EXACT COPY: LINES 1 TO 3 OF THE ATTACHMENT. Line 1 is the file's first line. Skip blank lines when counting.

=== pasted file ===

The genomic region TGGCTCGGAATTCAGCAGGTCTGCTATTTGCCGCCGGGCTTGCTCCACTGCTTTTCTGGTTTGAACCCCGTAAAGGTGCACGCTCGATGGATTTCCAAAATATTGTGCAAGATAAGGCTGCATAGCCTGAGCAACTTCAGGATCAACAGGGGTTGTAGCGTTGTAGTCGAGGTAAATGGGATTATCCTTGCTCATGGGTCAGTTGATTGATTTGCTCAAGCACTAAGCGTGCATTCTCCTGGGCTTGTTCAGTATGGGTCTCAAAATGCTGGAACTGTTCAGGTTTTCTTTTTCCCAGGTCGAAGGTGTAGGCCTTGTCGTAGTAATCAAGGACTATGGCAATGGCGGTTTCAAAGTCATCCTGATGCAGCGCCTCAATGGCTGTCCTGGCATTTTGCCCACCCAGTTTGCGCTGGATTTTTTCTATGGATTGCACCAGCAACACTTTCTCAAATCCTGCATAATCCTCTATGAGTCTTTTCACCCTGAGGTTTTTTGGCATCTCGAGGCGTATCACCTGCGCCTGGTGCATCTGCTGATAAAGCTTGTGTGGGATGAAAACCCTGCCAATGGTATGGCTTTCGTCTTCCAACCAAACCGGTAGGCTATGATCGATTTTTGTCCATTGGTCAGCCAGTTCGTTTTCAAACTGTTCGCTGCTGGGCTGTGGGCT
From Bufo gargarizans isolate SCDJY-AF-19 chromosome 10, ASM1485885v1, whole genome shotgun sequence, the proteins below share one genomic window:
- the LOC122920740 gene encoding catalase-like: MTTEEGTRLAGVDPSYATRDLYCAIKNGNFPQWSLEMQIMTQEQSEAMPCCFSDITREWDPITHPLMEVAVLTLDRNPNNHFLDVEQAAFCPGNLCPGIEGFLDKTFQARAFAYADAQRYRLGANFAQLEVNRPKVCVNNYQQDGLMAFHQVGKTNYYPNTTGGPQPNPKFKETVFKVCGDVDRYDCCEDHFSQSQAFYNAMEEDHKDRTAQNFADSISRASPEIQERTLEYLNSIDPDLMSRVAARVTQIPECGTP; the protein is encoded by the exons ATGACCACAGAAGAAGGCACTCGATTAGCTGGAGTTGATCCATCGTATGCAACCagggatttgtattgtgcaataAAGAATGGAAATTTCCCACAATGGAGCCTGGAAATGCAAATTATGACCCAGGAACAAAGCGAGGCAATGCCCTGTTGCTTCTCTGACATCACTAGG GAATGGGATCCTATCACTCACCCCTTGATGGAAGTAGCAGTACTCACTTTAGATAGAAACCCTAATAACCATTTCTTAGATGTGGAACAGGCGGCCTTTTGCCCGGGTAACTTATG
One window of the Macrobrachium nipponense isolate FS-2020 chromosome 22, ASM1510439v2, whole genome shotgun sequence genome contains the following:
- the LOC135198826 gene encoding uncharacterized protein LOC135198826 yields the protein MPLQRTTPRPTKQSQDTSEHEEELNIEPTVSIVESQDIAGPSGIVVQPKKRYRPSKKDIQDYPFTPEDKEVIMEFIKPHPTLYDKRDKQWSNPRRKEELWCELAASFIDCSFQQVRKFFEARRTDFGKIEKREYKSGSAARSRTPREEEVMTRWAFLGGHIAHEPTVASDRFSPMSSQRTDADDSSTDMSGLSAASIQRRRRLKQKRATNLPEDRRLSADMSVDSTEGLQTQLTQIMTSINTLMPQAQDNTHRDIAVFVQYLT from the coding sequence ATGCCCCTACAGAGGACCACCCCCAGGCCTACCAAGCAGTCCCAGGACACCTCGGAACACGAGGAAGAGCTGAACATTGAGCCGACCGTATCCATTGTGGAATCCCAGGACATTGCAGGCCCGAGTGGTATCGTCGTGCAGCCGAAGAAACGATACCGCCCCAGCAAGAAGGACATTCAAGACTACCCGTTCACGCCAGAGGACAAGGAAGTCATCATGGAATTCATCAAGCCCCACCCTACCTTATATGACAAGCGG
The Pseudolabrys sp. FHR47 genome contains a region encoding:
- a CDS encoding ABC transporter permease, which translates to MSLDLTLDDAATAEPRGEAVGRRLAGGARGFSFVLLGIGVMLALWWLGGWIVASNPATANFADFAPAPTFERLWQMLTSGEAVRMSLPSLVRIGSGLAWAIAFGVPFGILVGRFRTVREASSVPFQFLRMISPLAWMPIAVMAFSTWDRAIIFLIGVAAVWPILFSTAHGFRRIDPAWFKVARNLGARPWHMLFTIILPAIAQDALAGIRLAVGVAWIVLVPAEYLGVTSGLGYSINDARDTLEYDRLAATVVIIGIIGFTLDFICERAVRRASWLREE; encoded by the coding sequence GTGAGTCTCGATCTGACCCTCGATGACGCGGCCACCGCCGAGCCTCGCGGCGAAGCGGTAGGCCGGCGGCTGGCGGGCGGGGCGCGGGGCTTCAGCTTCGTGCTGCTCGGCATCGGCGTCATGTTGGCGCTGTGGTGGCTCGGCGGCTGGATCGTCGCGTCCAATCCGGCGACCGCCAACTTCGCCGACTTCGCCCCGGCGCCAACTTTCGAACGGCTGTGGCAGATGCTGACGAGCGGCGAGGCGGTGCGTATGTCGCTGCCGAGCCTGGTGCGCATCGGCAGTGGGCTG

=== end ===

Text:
The genomic region TGGCTCGGAATTCAGCAGGTCTGCTATTTGCCGCCGGGCTTGCTCCACTGCTTTTCTGGTTTGAACCCCGTAAAGGTGCACGCTCGATGGATTTCCAAAATATTGTGCAAGATAAGGCTGCATAGCCTGAGCAACTTCAGGATCAACAGGGGTTGTAGCGTTGTAGTCGAGGTAAATGGGATTATCCTTGCTCATGGGTCAGTTGATTGATTTGCTCAAGCACTAAGCGTGCATTCTCCTGGGCTTGTTCAGTATGGGTCTCAAAATGCTGGAACTGTTCAGGTTTTCTTTTTCCCAGGTCGAAGGTGTAGGCCTTGTCGTAGTAATCAAGGACTATGGCAATGGCGGTTTCAAAGTCATCCTGATGCAGCGCCTCAATGGCTGTCCTGGCATTTTGCCCACCCAGTTTGCGCTGGATTTTTTCTATGGATTGCACCAGCAACACTTTCTCAAATCCTGCATAATCCTCTATGAGTCTTTTCACCCTGAGGTTTTTTGGCATCTCGAGGCGTATCACCTGCGCCTGGTGCATCTGCTGATAAAGCTTGTGTGGGATGAAAACCCTGCCAATGGTATGGCTTTCGTCTTCCAACCAAACCGGTAGGCTATGATCGATTTTTGTCCATTGGTCAGCCAGTTCGTTTTCAAACTGTTCGCTGCTGGGCTGTGGGCT
From Bufo gargarizans isolate SCDJY-AF-19 chromosome 10, ASM1485885v1, whole genome shotgun sequence, the proteins below share one genomic window:
- the LOC122920740 gene encoding catalase-like: MTTEEGTRLAGVDPSYATRDLYCAIKNGNFPQWSLEMQIMTQEQSEAMPCCFSDITREWDPITHPLMEVAVLTLDRNPNNHFLDVEQAAFCPGNLCPGIEGFLDKTFQARAFAYADAQRYRLGANFAQLEVNRPKVCVNNYQQDGLMAFHQVGKTNYYPNTTGGPQPNPKFKETVFKVCGDVDRYDCCEDHFSQSQAFYNAMEEDHKDRTAQNFADSISRASPEIQERTLEYLNSIDPDLMSRVAARVTQIPECGTP; the protein is encoded by the exons ATGACCACAGAAGAAGGCACTCGATTAGCTGGAGTTGATCCATCGTATGCAACCagggatttgtattgtgcaataAAGAATGGAAATTTCCCACAATGGAGCCTGGAAATGCAAATTATGACCCAGGAACAAAGCGAGGCAATGCCCTGTTGCTTCTCTGACATCACTAGG GAATGGGATCCTATCACTCACCCCTTGATGGAAGTAGCAGTACTCACTTTAGATAGAAACCCTAATAACCATTTCTTAGATGTGGAACAGGCGGCCTTTTGCCCGGGTAACTTATG